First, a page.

In a study conducted by the Boston based, El Sistema-inspired Conservatory Lab Charter School (CLCS), a research team consisting of a CLCS teacher and a researcher from the Harvard’s Graduate School of Education studied self-regulation, motivation, collegiality, and responsibility as the skills and behavioral markers for cognitive, emotional and social development beyond academic achievement.  From data collected through observations, surveys, and interviews, the researchers noted that “the El Sistema program scaffolds students in their development, improving behavior at home and in the classroom. Student interviews provide[d] evidence of self-regulation and responsible behaviors, as well as developmentally advanced understanding [sic] of working together, and a passionate engagement in the El Sistema program.” 

The Orchestra: a practical intervention 

As a multi-dimensional intervention for at-risk youth, orchestral practice, because it develops both cognitive and emotional capacities has the potential to mitigate attitudinal aggressiveness and improve levels of mental acuity together. These two, enhances a student's early capacity for success, beyond a musical realm, and into an understanding of citizenship of profound transcendence, as Dr. Abreu, the founder of El Sistema, has argued. 

On a public policy and advocacy level, documenting that music education, and specifically, that El Sistema inspired programs can act as catalysts for the development of executive function skills, will allow advocates the tools to continue to propose the arts as a valuable component of educational curricula.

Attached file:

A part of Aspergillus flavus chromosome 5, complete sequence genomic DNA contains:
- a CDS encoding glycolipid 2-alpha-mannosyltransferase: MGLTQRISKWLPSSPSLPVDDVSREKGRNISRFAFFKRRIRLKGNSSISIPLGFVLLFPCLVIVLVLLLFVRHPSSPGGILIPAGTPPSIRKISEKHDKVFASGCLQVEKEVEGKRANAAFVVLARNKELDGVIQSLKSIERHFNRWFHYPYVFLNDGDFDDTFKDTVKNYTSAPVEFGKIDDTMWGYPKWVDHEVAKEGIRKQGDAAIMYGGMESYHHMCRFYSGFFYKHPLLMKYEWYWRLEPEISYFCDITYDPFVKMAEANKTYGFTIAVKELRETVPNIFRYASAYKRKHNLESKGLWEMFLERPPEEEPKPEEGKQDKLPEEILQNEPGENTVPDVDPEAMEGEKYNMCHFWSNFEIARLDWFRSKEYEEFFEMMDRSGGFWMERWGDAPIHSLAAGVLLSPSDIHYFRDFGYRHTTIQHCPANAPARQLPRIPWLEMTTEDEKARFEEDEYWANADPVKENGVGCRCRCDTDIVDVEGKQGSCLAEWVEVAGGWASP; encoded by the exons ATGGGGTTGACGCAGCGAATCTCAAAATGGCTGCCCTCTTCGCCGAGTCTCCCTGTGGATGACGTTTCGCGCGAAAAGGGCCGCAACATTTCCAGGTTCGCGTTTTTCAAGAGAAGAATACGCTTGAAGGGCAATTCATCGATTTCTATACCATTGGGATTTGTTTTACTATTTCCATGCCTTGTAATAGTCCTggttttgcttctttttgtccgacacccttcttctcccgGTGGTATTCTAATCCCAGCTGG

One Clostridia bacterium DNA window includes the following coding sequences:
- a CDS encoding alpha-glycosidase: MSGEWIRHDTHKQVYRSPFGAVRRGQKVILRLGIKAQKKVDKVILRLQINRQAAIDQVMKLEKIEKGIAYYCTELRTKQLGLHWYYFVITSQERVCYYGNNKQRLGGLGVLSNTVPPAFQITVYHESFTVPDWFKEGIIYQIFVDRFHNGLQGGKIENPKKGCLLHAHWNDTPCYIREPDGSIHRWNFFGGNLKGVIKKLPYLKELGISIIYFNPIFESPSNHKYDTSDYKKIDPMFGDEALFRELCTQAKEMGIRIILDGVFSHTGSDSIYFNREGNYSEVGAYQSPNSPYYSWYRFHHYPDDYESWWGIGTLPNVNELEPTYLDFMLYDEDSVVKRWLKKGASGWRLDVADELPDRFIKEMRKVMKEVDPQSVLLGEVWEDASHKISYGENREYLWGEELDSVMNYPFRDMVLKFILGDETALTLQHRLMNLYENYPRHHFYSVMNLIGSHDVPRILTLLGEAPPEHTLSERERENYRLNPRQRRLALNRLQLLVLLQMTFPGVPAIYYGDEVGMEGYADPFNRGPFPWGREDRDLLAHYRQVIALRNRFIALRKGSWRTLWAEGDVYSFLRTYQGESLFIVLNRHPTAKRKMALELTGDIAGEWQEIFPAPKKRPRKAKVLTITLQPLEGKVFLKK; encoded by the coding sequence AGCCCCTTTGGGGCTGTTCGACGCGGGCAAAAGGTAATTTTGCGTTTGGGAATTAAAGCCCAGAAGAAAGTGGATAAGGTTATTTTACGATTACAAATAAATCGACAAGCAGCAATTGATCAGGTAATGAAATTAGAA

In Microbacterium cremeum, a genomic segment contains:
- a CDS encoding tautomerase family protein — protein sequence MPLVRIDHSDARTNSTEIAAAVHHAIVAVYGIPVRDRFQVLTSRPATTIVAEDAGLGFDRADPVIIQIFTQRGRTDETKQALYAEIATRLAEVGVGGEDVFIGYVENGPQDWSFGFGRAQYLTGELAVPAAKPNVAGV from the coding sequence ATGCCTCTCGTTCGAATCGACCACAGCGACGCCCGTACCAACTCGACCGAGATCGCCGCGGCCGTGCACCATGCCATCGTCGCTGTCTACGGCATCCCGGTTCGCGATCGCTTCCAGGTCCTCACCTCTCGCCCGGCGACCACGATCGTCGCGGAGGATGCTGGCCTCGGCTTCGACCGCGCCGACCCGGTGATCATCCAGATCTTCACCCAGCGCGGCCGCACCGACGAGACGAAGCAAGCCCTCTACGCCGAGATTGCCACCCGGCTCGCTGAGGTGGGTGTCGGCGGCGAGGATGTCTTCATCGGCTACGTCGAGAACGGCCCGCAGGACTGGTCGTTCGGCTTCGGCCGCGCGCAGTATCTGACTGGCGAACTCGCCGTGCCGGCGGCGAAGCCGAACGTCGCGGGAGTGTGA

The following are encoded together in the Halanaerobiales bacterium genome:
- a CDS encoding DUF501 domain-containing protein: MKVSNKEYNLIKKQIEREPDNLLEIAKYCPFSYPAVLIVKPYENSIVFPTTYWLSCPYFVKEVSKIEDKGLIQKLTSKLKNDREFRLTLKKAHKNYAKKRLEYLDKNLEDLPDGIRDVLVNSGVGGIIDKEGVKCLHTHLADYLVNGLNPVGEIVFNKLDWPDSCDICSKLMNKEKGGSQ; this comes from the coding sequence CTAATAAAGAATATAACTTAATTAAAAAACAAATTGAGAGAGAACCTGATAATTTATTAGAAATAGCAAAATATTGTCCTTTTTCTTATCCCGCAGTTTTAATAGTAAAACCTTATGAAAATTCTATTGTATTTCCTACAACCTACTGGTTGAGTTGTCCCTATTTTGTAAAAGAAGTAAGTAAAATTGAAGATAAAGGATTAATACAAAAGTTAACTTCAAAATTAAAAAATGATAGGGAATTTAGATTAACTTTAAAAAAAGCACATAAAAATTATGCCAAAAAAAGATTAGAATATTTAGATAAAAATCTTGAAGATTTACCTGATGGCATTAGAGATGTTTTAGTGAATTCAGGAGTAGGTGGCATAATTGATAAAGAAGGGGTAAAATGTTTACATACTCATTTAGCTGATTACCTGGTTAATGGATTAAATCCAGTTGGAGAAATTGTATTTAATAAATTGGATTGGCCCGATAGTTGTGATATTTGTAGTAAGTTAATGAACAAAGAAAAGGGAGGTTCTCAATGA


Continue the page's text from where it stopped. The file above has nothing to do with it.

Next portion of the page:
The Harvard research mentioned here suggests that early education policies that emphasize literacy instruction do not always meet the demands of student development in the 21st century. Focusing our attentions on the development of executive functioning in students through an aesthetic education framed through an arts minded curriculum can be beneficial for the evolution of education in our times. 
Arts Education Partnership, Music Matters: How Music Education 
Helps Students Learn, Achieve, and Succeed, Washington, D.C., (2011)

Campe, K. and B. Kaufman., “How does a Latin American Music Initiative impact an American Charter School Community? Observations from El Sistema Boston.” Harvard Graduate School of Education and El Sistema Curriculum Development, Boston (2011).

Camilleri, Vanessa (ed.) Healing the Inner City Child: Creative Arts and therapies with at risk Youth. London & Philadelphia: Jessica Kingsley Publishers, (2007).

Center on the Developing Child at Harvard University (2011). Building the Brain’s “Air Traffic Control” System: How Early Experiences Shape the Development of Executive Function: Working Paper No. 11. Retrieved from www.developingchild.harvard.edu

Robinson, Sinclair, et al. OrchKids Evaluation Report Executive Summary and Primary Data Collection (2010)